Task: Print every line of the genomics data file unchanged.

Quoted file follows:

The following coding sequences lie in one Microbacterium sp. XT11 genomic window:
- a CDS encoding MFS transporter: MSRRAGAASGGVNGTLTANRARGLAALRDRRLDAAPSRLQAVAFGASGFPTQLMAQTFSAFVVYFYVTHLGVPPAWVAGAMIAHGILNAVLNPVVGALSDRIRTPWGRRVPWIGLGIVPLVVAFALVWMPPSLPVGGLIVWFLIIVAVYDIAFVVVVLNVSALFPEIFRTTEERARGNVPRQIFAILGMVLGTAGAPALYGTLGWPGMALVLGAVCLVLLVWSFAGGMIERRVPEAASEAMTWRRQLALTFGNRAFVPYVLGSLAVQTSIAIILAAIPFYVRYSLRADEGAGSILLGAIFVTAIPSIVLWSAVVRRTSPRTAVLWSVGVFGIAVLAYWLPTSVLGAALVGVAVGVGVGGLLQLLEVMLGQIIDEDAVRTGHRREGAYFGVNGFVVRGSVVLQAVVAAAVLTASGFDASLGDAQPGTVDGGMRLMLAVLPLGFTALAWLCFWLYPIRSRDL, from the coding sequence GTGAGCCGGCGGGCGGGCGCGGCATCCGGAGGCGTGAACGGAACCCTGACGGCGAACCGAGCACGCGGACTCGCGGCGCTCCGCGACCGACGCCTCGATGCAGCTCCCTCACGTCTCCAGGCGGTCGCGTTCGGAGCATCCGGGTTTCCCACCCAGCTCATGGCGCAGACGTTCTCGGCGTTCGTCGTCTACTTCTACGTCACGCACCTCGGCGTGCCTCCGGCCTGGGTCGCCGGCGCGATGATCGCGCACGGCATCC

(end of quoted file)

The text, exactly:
The following coding sequences lie in one Microbacterium sp. XT11 genomic window:
- a CDS encoding MFS transporter: MSRRAGAASGGVNGTLTANRARGLAALRDRRLDAAPSRLQAVAFGASGFPTQLMAQTFSAFVVYFYVTHLGVPPAWVAGAMIAHGILNAVLNPVVGALSDRIRTPWGRRVPWIGLGIVPLVVAFALVWMPPSLPVGGLIVWFLIIVAVYDIAFVVVVLNVSALFPEIFRTTEERARGNVPRQIFAILGMVLGTAGAPALYGTLGWPGMALVLGAVCLVLLVWSFAGGMIERRVPEAASEAMTWRRQLALTFGNRAFVPYVLGSLAVQTSIAIILAAIPFYVRYSLRADEGAGSILLGAIFVTAIPSIVLWSAVVRRTSPRTAVLWSVGVFGIAVLAYWLPTSVLGAALVGVAVGVGVGGLLQLLEVMLGQIIDEDAVRTGHRREGAYFGVNGFVVRGSVVLQAVVAAAVLTASGFDASLGDAQPGTVDGGMRLMLAVLPLGFTALAWLCFWLYPIRSRDL, from the coding sequence GTGAGCCGGCGGGCGGGCGCGGCATCCGGAGGCGTGAACGGAACCCTGACGGCGAACCGAGCACGCGGACTCGCGGCGCTCCGCGACCGACGCCTCGATGCAGCTCCCTCACGTCTCCAGGCGGTCGCGTTCGGAGCATCCGGGTTTCCCACCCAGCTCATGGCGCAGACGTTCTCGGCGTTCGTCGTCTACTTCTACGTCACGCACCTCGGCGTGCCTCCGGCCTGGGTCGCCGGCGCGATGATCGCGCACGGCATCC